Jonah Bauer-King (John) and Rose Reade (Julie) convey the complexities of the class systemJohannes Hjorth

Before attending last night’s production of After Miss Julie at the Corpus Playroom I was concerned. As a big fan of Marber’s play and an even bigger fan of the 2012 production at The Young Vic, I felt that an unusually high benchmark had been set. It was both a relief and pleasure to find myself once again transported into the convoluted realm of sexual, gender and class politics; weighty themes which were all skilfully handled. 

Patrick Marber reworks August Strindberg’s Miss Julie (1888), setting the play on the night the Labour Party’s landslide election victory in July 1945. John (Jonah Hauer-King), chauffer to the master of the house, speaks to his betrothed Christine (Kate Reid) about the aristocracy, referring to them as a "dying breed". This sets the tone of divisionism within the play particularly in the mind of John who has a destructive class complex with regard to the mater’s daughter Julie (Rose Reade) to whom he states "a man of my class can rise like bread but not like cake." However, these societal norms come to be overturned as John and Julie turn the servant’s quarters in to an arena in which they expose their desires and inner turmoil.  The set contributed to this notion with the dominating table dividing the stage serving to segregate characters as well as unify them.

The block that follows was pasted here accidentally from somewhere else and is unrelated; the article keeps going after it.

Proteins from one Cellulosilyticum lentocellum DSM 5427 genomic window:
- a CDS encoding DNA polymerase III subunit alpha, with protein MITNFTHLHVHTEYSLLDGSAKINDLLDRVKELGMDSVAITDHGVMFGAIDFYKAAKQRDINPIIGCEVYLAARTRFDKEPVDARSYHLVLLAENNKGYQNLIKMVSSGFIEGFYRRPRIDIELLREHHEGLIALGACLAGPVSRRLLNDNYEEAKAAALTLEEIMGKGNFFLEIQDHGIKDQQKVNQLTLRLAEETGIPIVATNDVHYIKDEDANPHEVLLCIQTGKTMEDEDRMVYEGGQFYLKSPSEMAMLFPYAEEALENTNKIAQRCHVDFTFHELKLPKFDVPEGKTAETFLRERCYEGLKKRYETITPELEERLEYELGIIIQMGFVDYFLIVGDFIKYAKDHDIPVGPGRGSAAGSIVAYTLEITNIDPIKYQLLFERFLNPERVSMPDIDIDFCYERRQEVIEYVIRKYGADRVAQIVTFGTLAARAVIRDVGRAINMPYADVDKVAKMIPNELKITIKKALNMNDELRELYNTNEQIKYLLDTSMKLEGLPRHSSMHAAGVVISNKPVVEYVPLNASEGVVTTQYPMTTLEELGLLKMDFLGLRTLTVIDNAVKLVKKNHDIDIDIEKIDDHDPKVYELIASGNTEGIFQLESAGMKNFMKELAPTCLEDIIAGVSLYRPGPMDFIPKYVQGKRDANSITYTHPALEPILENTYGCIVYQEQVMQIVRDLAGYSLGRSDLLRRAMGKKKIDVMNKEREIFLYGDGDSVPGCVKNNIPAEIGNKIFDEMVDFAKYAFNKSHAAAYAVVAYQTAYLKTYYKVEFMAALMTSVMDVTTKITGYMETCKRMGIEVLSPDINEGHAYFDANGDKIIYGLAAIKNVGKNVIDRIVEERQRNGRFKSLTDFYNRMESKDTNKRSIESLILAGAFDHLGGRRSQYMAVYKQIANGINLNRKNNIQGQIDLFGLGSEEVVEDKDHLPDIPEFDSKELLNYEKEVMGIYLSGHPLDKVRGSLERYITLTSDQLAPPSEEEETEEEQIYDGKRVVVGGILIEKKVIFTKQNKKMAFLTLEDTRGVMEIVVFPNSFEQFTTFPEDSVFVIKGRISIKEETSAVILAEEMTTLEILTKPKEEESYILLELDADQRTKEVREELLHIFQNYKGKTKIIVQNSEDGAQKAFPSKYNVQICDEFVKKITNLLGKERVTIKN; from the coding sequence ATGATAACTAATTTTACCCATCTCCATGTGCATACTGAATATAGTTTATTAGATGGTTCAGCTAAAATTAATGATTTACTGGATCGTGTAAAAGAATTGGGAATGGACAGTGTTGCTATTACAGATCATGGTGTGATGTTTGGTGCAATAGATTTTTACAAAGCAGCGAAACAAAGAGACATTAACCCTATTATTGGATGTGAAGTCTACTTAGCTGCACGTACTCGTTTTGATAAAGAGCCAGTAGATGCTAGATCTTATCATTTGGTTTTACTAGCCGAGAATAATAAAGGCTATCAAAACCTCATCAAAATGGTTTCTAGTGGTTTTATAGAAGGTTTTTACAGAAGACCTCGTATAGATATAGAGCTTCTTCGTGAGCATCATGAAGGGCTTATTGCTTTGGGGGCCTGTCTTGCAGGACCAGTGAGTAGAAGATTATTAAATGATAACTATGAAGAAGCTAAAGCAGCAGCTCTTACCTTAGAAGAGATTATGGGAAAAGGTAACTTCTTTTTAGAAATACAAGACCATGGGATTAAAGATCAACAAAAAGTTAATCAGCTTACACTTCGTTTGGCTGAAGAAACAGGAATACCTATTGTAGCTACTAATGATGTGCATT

As an emotionally intense three-hander, the play is incredibly demanding. This is heightened by the Corpus Playroom which is an intimate and unforgiving space. Despite this fact, the cast performed exceptionally well and Aoife Kennan’s (director) work on characterisation was clear to see.  

Kate Reid (Christine) grounds the performance wellJohannes Hjorth

It is difficult to highlight a single performance as all three are worthy of note, therefore I will not make omissions. Rose Reade portrayed the complex and multifaceted emotions of Julie powerfully. Reade embodied Julie’s vulnerability, confusion and wild distress simultaneously delivering a striking performance which left the audience questioning whether to hate or pity her. In contrast, Kate Reid grounded the production with an extremely honest portrayal of Christine whose stern exterior fails to wholly conceal her inner upset. The intermediary between the two, Jonah Hauer-King made an impressive acting debut in Cambridge with a consistent and strong depiction of John – both asserting a masculine presence and succumbing to the demands of the women in the play. 

At times After Miss Julie is an uncomfortable watch and as a member of the audience you feel like an uninvited observer. The Corpus playroom became a keyhole into the intimate lives of the characters which were poignantly portrayed. However, the strong performances from the outset and the gripping sequences throughout the play belittled the drama of the ending and there is still scope for a more emotionally charged conclusion. 

That said, the play was an impressive display of high-quality acting and directing which left nothing unexposed. In many ways a deeply distressing play defined by human weakness and societal expectations. Although presented in all three characters, it is overtly evident in Julie who like her bird, is delicate and vulnerable but ultimately caged.